The term policy covers a vast number and type of concepts. For the purposes of a discussion about institutional policy, allow me to identify three types: Big “P” or national policy; Little “P” or institutional policy; and operational “policy,” a term of particular relevance to technologists, although it could also be used to in the context of “procedures” within any type of policy.
“Big “P” policy concerns those matters that rise to the level of national policy. In the information technology arena, let’s take broadband deployment as an example. What is higher education’s “policy” on broadband deployment? To answer that question we would do well to look to the expertise of national organizations such as the American Council on Education (“ACE”) or EDUCAUSE. They manage national policy issues on behalf of American’s colleges and universities. These national associations are in communication with a president and his or her office, or, if large enough of a school, an office of government affairs. Together these offices follow legislation to be sure that it is informed if not shaped by the needs and interests of higher education. Returning to our example, it would seem on balance higher education would support broadband deployment because it provisions distributed education specifically and undergirds our missions in general. Consequently, national associations such as EDUCAUSE have backed the concept no matter who is in the White House or sitting on the Commission of Federal Communications. It is not a political issue in the sense of party politics but it is a part of the national political discourse.
Higher education becomes involved in these issues because, “Ivy Tower” metaphors notwithstanding, it is an institution deeply integrated into the history, society and culture of our county. Moreover, Big “P” policy sometimes has a direct impact on institutional policy. Let’s take another example: the peer-to-peer provisions in the Higher Education Opportunity Act of 2008. Knowing that the content industry lobbied Congress heavily for the most invasive forms of content filtering, EDUCAUSE, among other associations including the national library organizations, geared its Policy Office to educate legislators about the impact that overly invasive content filtering would have on higher education’s missions. Had these organizations not brought a countervailing presence to the debate, we might all have had to deploy fingerprinting content devices on our networks to detect copyright protected entertainment material! I can image few other measures to have such a deleterious effect on free inquiry vital to research, teaching and outreach. Instead, thankfully, we have four choices that offer reasonable options to fulfill the “technology” component of the HEOA peer-to-peer provisions (more information about this issue may be found here.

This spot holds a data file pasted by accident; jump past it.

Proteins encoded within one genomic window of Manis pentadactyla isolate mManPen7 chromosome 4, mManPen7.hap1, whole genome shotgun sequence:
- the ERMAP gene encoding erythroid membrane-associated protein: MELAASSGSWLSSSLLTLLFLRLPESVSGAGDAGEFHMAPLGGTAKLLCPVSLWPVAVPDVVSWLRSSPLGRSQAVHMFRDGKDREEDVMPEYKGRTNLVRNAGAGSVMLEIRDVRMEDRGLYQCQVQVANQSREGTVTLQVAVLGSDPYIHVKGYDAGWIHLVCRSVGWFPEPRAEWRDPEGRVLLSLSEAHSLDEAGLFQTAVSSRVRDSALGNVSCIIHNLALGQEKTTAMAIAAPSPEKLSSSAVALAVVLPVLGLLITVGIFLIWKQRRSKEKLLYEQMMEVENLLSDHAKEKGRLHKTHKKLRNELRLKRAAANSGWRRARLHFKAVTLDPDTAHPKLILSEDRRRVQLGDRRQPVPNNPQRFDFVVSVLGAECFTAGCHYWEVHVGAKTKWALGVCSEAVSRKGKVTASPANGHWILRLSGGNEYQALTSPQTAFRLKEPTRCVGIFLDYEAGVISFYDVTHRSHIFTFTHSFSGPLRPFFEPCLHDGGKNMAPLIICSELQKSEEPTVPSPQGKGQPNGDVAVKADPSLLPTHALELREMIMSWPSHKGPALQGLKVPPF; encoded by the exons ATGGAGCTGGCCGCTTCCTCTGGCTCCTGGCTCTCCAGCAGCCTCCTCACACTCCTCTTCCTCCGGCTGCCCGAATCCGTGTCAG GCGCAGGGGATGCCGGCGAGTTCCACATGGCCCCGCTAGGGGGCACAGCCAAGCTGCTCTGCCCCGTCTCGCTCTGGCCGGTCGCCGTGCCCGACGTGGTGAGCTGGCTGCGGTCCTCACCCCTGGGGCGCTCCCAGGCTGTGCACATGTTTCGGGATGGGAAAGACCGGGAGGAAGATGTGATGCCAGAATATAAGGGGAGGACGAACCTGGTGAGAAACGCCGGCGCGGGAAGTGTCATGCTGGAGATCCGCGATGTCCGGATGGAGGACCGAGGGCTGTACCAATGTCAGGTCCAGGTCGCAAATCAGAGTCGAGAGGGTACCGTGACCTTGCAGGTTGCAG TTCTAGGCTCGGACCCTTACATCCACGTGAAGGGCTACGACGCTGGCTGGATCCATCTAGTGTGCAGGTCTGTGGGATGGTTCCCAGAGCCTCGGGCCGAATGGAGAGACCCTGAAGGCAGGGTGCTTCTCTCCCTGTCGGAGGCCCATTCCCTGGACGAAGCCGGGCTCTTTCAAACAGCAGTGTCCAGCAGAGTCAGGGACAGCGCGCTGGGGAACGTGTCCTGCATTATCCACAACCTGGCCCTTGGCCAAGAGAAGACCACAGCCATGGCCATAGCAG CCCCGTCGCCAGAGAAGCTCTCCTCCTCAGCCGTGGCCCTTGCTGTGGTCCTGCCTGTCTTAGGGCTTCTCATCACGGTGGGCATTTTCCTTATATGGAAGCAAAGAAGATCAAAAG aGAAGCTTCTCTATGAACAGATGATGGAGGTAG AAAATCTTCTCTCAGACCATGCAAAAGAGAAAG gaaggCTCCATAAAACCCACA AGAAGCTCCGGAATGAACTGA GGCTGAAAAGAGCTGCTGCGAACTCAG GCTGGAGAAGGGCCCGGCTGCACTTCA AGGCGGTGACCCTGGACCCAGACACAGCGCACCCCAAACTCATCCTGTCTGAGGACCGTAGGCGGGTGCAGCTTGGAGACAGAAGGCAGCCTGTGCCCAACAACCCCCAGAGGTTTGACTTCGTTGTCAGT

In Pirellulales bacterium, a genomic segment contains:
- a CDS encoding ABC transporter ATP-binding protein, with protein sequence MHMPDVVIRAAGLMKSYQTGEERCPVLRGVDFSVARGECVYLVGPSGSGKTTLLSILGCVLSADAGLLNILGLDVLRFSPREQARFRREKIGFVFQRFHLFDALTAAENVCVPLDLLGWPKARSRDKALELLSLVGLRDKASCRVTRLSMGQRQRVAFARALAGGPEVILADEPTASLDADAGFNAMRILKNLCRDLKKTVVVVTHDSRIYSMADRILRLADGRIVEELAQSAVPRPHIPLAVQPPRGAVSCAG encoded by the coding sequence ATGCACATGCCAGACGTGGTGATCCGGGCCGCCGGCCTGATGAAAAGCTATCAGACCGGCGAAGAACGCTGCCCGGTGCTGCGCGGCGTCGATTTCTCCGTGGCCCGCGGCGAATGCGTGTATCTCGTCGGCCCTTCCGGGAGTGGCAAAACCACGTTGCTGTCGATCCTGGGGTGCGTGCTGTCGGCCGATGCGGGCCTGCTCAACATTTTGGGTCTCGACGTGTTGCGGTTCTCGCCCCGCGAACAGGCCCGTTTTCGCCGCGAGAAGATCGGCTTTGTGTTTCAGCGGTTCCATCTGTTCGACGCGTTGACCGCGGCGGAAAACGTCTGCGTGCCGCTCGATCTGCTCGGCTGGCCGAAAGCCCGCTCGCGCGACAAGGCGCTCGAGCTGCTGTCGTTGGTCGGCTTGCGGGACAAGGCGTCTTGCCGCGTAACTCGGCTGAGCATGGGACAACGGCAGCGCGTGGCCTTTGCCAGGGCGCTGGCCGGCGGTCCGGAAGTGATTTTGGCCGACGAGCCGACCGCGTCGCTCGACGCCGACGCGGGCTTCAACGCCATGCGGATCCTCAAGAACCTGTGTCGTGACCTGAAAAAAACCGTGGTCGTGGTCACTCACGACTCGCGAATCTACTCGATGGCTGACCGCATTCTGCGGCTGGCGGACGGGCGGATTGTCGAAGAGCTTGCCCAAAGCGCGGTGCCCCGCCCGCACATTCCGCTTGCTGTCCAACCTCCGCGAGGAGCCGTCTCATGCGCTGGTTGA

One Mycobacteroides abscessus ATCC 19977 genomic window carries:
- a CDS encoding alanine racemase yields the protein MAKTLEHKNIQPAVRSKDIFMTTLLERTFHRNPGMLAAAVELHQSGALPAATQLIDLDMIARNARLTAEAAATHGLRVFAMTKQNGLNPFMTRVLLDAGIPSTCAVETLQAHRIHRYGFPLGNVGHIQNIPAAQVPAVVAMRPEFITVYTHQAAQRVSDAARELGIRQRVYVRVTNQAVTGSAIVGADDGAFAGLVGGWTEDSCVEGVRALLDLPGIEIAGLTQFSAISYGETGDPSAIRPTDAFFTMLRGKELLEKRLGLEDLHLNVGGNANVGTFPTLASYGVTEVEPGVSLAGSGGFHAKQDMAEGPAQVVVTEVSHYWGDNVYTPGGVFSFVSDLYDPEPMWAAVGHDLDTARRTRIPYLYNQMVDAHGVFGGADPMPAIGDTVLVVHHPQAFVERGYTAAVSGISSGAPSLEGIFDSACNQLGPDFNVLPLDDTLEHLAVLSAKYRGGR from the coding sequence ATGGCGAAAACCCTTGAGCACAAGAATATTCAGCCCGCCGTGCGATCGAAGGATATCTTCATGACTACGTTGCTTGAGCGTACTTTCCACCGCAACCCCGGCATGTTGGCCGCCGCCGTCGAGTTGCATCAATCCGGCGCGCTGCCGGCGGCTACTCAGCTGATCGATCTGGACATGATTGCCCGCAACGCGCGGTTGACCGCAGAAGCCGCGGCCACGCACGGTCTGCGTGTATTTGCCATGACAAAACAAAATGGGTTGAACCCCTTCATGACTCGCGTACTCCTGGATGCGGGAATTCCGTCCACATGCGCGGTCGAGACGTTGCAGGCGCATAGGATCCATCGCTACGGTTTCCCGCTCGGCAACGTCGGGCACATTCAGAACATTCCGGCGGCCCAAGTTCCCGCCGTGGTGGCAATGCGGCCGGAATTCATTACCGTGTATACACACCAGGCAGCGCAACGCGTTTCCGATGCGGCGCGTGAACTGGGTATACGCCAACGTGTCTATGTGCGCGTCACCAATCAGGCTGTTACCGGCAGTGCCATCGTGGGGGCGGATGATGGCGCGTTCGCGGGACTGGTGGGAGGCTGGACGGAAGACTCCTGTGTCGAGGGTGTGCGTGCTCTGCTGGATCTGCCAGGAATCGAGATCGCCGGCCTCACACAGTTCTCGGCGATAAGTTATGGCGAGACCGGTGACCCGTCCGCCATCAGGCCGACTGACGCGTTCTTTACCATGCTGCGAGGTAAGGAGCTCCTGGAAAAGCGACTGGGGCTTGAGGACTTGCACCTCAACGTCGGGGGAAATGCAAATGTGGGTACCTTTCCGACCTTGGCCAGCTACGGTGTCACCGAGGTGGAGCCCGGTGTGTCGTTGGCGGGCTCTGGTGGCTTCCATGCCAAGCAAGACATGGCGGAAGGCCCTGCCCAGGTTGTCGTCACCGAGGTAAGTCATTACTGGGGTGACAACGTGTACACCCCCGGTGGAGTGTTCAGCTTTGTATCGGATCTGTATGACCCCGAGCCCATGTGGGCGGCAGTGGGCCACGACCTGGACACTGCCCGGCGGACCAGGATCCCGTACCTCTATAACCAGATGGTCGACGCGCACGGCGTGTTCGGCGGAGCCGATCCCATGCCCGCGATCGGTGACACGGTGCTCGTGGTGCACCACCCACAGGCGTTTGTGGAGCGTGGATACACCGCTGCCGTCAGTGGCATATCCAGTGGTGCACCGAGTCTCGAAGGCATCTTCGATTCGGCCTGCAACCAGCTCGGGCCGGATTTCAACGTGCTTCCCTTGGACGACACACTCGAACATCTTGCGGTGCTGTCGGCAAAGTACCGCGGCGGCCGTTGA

Little “p,” or institutional policy, is a set of rules that addresses broad institutional need, has wide application around the university, often is in service of external compliance (but not always, a subject addressed below under the heading of “aspirational policies”), if not then it otherwise requires some kind of compliance within the institution, and ultimately preserves and protects institutional interests and assets.
If you are working on something – an idea, rule or project – that fails to meet this test, you may not have an institutional wide policy. It might be a project (e.g., implementation of Google Apps?); a procedure, which may or may not be connected to an institutional policy (e.g., “go to the HelpDesk to get your NetID”); a unit or departmental policy (e.g., “everyone in the Investment Office has to use two factor authentication,” which is one factor higher than the institution’s technical security requirements); or, for technologist in particular, an operational policy, which is often also a “back line” procedure, one that does not need to be stated in the policy explicitly but is for the benefit of the responsible office to “operationalize” (e.g., all requests for three part domain names, which will be allowed only if they follow the rules of the university policy, should be forwarded to the Director of IT Policy,” or, in the HR arena, “all immediate terminations will be reviewed by university counsel.”).